A collection of short stories about the Eastern European experience in both the old country and the new.
As the Iron Curtain descended over Eastern Europe in the mid-20th century, a steady flow of emigrants fled to begin new lives in North America. Yakimov (Ashes of Wars, 2011) imagines a series of personal histories for both those who ventured west and those who stayed behind. Part I paints a picture of a modern Canada, a melting pot of ethnicities where there’s tolerance for cultural differences but perhaps not yet true mutual understanding and equality. In an apparently autobiographical story, “Resume of an Engineer,” a female engineer struggles to regain the respect and professional footing she enjoyed in Europe. In the title story, a man, despite having mixed feelings about both the old country and the new, acts as a go-between for fellow immigrants. Part II explores lives that continue to be lived in a changed Europe amid political upheaval, from the forced redistribution of land to the pervasiveness of alcoholism. “Zorah’s cottage,” the defining story here, is a history of a family home in which hope and contentment briefly rekindle, flicker, then die out. Yakimov writes evocatively and with lush expressiveness: “Thick, heavy mist hangs over the flanks of the peak and the mountains, spread out to both sides of it like a white shroud suspended from the sky.” Yet bleakness pervades her narratives. Her characters suffer—both from internal and external causes—and moments of happiness are tempered by troubles that remain unchanged by fortune or geography: family conflict, addiction, loneliness, difference, etc. A recurring theme throughout the stories is the immigrant returning to his or her homeland in the post-Communist era only to find that the reality no longer matches the memory. It’s a familiar motif, but Yakimov (who, like many of her characters, immigrated to Canada as an adult) handles it deftly, managing to avoid the obvious clichés.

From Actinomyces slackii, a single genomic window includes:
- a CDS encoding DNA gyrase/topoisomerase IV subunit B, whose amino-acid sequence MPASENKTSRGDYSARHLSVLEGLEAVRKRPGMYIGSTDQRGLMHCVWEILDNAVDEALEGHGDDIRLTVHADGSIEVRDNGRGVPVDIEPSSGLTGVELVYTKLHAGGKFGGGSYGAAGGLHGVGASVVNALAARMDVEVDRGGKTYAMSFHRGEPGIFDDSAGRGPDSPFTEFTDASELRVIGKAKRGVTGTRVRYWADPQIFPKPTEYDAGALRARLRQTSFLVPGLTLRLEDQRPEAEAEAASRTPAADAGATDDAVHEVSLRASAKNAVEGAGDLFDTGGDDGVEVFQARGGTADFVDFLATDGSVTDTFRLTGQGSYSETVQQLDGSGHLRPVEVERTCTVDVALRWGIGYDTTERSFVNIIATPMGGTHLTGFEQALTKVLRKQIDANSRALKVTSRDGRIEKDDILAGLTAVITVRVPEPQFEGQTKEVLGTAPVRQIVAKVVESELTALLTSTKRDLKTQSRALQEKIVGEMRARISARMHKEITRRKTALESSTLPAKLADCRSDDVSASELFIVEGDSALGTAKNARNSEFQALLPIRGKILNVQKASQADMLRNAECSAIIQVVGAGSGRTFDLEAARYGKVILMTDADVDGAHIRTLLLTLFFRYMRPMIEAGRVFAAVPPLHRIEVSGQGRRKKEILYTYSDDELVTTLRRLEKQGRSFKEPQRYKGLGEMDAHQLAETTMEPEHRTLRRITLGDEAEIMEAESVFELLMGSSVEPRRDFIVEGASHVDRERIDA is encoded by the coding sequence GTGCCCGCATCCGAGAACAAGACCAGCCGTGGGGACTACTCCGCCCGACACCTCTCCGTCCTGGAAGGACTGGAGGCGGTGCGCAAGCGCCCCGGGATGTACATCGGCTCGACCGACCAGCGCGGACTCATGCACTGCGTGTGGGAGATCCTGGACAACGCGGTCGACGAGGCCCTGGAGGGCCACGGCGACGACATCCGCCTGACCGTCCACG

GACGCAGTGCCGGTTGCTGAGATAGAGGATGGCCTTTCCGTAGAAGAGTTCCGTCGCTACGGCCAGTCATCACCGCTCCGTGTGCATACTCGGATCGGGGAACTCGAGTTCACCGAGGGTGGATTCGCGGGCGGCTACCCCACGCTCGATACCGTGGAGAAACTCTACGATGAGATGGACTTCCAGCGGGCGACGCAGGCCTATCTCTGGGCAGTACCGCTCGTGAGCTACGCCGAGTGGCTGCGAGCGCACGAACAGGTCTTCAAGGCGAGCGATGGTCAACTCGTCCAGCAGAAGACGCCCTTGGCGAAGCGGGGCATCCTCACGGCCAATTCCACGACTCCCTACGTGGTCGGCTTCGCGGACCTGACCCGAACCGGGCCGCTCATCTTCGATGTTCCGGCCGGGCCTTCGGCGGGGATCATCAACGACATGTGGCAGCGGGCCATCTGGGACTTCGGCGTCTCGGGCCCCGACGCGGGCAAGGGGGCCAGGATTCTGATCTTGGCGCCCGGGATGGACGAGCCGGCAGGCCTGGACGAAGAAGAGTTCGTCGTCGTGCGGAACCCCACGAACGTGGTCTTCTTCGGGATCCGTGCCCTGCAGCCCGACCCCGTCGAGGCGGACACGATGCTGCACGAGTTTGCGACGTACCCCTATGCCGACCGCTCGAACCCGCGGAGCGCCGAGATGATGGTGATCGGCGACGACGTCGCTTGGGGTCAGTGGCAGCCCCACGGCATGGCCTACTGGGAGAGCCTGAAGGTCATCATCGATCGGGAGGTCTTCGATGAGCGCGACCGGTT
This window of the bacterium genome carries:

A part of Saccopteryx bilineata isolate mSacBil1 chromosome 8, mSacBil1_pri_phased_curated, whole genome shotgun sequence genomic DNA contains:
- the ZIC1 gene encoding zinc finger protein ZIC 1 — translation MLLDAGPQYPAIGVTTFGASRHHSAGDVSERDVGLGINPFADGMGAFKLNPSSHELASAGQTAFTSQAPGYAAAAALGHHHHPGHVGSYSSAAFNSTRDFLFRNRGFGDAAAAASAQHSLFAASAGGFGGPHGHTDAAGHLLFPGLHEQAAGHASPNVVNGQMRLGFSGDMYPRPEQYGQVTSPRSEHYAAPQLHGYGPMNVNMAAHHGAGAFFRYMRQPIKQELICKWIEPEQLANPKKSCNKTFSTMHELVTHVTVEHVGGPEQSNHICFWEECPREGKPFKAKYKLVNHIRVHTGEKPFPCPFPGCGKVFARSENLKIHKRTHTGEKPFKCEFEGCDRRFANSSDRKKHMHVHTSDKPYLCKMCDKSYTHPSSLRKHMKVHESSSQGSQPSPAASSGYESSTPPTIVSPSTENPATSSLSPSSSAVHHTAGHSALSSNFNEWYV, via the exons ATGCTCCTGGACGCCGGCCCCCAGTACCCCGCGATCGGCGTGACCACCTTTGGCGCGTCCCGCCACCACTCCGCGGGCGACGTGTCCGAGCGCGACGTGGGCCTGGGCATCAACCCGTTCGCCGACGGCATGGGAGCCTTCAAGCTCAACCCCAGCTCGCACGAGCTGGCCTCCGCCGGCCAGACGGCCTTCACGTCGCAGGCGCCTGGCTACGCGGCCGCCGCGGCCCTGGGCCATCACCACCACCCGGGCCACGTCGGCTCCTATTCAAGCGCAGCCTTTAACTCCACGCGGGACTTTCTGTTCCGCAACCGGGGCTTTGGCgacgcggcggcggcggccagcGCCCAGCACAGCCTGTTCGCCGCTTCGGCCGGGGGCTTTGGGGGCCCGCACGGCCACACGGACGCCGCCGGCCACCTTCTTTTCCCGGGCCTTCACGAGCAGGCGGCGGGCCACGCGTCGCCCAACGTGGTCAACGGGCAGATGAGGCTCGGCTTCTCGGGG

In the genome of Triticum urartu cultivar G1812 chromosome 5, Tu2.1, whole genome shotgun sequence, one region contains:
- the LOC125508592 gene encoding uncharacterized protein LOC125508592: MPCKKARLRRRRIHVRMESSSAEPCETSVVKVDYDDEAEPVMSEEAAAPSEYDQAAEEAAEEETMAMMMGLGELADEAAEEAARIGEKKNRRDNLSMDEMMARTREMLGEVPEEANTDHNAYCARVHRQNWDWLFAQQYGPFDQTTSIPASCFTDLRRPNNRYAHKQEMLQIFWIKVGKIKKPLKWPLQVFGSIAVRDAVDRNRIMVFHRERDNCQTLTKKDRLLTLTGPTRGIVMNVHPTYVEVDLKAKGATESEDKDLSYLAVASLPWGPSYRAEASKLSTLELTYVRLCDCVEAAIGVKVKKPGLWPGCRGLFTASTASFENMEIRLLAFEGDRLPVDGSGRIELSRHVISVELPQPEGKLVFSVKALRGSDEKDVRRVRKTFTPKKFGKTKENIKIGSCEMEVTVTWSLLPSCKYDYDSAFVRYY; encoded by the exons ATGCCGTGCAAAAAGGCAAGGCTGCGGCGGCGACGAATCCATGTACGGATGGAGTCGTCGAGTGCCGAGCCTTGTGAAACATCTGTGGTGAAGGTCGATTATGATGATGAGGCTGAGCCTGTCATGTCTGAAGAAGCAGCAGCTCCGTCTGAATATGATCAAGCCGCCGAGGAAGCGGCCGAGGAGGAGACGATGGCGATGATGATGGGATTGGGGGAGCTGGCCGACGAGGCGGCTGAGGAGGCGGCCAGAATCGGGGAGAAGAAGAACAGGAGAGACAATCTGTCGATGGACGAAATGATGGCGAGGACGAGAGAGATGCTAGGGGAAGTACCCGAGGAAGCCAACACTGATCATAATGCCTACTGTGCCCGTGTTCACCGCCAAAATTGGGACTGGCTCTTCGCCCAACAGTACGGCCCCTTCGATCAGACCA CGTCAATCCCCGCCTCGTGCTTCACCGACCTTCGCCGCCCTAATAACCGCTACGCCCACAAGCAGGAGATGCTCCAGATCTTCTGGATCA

A thoughtful, intense read that will appeal to fans of the short story format, used here to great effect.